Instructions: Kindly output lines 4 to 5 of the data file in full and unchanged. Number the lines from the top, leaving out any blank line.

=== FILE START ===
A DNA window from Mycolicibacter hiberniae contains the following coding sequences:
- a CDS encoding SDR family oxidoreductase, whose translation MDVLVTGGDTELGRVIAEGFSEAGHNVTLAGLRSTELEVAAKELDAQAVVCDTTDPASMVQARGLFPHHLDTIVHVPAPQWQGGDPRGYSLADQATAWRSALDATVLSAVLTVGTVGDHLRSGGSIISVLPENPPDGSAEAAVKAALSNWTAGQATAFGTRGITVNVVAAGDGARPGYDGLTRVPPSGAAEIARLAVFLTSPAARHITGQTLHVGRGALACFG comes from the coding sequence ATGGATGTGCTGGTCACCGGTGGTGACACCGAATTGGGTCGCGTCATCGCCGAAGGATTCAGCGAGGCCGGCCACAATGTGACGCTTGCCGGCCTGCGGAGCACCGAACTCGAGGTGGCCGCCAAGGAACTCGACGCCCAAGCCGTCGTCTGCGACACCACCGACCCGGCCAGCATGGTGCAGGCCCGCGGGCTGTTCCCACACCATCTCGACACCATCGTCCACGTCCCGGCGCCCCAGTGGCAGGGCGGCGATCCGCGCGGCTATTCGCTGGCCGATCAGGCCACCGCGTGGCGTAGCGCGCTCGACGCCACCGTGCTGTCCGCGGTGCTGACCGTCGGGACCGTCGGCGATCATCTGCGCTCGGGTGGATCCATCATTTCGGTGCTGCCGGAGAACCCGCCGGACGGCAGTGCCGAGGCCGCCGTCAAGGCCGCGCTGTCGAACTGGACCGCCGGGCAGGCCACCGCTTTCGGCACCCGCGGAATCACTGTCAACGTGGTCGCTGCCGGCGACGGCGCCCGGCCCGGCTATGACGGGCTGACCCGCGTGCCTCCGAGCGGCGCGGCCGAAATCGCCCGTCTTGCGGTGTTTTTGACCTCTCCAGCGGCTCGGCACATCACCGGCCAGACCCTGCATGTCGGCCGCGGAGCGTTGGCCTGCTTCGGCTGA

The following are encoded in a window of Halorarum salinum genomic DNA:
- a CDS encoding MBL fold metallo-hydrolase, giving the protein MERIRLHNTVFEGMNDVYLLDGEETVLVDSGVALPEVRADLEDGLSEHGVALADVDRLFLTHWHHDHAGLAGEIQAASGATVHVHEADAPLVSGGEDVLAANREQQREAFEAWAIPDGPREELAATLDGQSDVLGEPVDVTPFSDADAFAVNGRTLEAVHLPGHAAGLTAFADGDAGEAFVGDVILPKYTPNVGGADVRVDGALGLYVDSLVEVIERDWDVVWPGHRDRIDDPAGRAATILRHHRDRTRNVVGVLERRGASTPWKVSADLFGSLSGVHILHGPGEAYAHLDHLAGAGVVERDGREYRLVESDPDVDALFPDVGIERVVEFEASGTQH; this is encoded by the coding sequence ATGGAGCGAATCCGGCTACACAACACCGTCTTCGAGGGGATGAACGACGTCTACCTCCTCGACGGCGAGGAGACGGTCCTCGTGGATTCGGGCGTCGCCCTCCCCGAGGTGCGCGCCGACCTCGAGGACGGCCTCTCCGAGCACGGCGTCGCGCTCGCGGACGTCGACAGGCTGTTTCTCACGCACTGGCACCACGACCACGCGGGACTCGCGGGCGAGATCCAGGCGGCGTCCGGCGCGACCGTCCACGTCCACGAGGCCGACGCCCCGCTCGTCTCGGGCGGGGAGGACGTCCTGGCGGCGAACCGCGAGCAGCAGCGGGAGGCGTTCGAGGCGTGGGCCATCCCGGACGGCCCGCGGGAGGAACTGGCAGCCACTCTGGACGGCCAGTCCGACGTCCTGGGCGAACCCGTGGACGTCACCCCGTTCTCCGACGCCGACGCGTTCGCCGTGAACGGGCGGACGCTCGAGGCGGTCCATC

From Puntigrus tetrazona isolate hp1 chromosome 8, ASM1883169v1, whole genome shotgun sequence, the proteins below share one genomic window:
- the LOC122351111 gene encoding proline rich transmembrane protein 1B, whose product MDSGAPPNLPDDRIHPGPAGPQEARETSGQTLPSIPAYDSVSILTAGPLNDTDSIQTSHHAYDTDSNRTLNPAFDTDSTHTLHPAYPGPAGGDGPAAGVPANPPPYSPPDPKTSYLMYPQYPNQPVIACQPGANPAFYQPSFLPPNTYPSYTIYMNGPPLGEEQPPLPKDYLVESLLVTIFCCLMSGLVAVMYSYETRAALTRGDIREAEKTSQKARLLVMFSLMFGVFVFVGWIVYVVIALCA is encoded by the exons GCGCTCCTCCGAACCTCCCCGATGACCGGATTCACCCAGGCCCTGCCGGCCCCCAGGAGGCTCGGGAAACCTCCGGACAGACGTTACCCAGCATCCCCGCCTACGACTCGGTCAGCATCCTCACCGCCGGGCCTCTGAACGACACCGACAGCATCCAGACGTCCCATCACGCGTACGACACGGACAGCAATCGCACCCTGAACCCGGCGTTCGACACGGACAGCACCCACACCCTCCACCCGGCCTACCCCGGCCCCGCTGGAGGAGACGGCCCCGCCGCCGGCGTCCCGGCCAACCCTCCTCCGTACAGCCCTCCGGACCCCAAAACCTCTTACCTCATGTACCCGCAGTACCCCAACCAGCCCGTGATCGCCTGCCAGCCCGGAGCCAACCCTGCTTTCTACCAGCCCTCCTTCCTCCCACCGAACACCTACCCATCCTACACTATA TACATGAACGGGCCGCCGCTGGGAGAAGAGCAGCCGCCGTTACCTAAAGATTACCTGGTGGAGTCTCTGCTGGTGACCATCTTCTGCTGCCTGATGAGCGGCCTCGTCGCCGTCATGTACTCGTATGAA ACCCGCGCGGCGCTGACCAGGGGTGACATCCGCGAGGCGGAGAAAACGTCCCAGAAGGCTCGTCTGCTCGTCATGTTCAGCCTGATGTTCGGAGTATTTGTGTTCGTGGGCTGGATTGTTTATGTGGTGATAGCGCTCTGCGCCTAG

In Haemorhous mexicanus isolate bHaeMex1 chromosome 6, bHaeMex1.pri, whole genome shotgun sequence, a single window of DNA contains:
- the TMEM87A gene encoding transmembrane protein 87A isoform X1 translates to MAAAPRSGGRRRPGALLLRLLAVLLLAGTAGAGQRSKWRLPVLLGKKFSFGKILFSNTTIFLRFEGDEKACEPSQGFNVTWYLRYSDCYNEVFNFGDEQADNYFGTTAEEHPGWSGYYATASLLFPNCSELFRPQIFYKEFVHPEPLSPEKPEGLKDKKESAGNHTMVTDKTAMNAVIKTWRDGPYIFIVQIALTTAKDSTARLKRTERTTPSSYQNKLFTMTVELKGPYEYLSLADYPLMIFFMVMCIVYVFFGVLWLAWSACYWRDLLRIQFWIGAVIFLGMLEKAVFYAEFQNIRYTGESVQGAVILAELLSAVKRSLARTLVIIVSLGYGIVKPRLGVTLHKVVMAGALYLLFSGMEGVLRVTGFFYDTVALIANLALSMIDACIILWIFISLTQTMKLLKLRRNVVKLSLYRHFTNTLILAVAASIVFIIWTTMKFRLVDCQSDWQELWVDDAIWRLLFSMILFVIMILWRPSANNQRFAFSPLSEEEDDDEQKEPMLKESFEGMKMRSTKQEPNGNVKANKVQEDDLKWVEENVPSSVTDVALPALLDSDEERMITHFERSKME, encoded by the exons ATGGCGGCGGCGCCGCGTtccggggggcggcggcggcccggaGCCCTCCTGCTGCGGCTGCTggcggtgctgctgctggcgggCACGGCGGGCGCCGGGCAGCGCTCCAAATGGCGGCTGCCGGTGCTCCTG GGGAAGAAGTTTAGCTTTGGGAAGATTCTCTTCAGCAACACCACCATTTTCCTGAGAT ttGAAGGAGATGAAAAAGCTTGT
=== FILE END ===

- a CDS encoding MBL fold metallo-hydrolase, giving the protein MERIRLHNTVFEGMNDVYLLDGEETVLVDSGVALPEVRADLEDGLSEHGVALADVDRLFLTHWHHDHAGLAGEIQAASGATVHVHEADAPLVSGGEDVLAANREQQREAFEAWAIPDGPREELAATLDGQSDVLGEPVDVTPFSDADAFAVNGRTLEAVHLPGHAAGLTAFADGDAGEAFVGDVILPKYTPNVGGADVRVDGALGLYVDSLVEVIERDWDVVWPGHRDRIDDPAGRAATILRHHRDRTRNVVGVLERRGASTPWKVSADLFGSLSGVHILHGPGEAYAHLDHLAGAGVVERDGREYRLVESDPDVDALFPDVGIERVVEFEASGTQH; this is encoded by the coding sequence ATGGAGCGAATCCGGCTACACAACACCGTCTTCGAGGGGATGAACGACGTCTACCTCCTCGACGGCGAGGAGACGGTCCTCGTGGATTCGGGCGTCGCCCTCCCCGAGGTGCGCGCCGACCTCGAGGACGGCCTCTCCGAGCACGGCGTCGCGCTCGCGGACGTCGACAGGCTGTTTCTCACGCACTGGCACCACGACCACGCGGGACTCGCGGGCGAGATCCAGGCGGCGTCCGGCGCGACCGTCCACGTCCACGAGGCCGACGCCCCGCTCGTCTCGGGCGGGGAGGACGTCCTGGCGGCGAACCGCGAGCAGCAGCGGGAGGCGTTCGAGGCGTGGGCCATCCCGGACGGCCCGCGGGAGGAACTGGCAGCCACTCTGGACGGCCAGTCCGACGTCCTGGGCGAACCCGTGGACGTCACCCCGTTCTCCGACGCCGACGCGTTCGCCGTGAACGGGCGGACGCTCGAGGCGGTCCATC

From Puntigrus tetrazona isolate hp1 chromosome 8, ASM1883169v1, whole genome shotgun sequence, the proteins below share one genomic window: